Friday, August 24, 2018
FOSTA has marginalized sex workers by denying them any right to get help online in escaping from predators; was this what the "right" wanted?
Victoria Law has an important article today in Truthout about the effect FOSTA is having on sex workers, with the title “Anti-trafficking laws are hurting, not helping, but sex workers are fighting back”, here.
That’s because any reasonable interpretation of FOSTA seems to imply that a website’s accepting an ads or announcements related to sex work breaks the law. Woddhull’s litigation (still open) certainly makes that point. The article starts with an account of how it was no longer lawful for a women’s group in Sacramento to advertise a safe house for abused sex workers, because doing so would amount to promoting prostitution (by some invocations of logic).
The law is seen by many as more a way to “crack down” on prostitution (not just trafficking) by driving sex workers to the margins and forcing them to depend on the underworld, just as with the case of criminalizing marijuana (or, in the past, gay sex with sodomy laws). The law is doing very little to stop the actual hiring or people for sex work against their will. The news stories even report underground fundraisers.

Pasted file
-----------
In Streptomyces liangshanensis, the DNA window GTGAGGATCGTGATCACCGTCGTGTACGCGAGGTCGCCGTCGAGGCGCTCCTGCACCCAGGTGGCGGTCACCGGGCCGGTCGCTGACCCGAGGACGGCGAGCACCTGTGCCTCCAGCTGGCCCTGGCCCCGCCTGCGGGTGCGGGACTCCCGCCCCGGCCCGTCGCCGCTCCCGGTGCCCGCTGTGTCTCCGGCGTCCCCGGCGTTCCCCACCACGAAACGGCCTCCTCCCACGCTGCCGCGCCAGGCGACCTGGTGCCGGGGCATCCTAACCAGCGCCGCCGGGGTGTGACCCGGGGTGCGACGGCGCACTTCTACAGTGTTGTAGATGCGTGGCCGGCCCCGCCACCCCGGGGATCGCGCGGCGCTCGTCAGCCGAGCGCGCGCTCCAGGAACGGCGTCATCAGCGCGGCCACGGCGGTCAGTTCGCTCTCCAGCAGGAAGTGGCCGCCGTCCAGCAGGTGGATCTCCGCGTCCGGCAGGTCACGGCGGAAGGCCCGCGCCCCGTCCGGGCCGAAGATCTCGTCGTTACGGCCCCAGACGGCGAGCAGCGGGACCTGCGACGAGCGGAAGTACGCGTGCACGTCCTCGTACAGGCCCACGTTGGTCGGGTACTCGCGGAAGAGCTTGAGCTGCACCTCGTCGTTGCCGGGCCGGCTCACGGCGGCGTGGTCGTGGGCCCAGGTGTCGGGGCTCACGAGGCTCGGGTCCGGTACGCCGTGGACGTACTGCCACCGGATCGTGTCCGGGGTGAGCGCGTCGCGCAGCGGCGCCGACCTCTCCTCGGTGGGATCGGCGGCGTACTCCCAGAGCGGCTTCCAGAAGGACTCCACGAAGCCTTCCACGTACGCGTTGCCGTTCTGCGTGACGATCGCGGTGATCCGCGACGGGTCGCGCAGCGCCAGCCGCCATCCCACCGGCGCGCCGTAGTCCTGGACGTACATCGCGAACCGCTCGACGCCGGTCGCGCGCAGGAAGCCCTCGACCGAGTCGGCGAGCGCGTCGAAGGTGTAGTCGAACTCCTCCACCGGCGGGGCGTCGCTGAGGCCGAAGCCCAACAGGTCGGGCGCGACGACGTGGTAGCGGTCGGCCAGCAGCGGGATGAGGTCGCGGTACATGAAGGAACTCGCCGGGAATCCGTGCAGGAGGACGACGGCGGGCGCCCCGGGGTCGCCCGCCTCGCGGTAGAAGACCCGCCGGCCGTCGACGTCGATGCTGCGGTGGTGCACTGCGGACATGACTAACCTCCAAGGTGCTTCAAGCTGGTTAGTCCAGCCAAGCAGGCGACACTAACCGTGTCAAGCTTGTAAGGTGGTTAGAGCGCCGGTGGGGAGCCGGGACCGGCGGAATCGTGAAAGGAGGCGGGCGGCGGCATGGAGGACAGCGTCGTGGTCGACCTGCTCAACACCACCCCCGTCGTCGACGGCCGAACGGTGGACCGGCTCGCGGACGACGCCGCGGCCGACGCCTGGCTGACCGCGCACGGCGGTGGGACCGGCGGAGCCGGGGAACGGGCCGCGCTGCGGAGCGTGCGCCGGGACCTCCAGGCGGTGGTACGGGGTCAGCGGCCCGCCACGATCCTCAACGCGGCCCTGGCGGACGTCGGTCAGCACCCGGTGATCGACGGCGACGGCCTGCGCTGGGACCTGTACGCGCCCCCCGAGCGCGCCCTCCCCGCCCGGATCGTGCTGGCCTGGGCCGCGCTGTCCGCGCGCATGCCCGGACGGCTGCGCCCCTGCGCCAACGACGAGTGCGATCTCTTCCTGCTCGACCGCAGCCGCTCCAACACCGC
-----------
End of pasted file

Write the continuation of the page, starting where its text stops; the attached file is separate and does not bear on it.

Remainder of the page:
In some cities, there is an issue as to whether condoms can be used as evidence of prostitution.
A law which purported at first to curtail the obvious subterfuge of Backpage (which was shut down anyway before the law was signed) has had ramifications of shutting down lawful Internet hookups.
Woodhull’s latest supplemental brief is here.
The video above is from Subverse, which has some large videos from Tim Pool.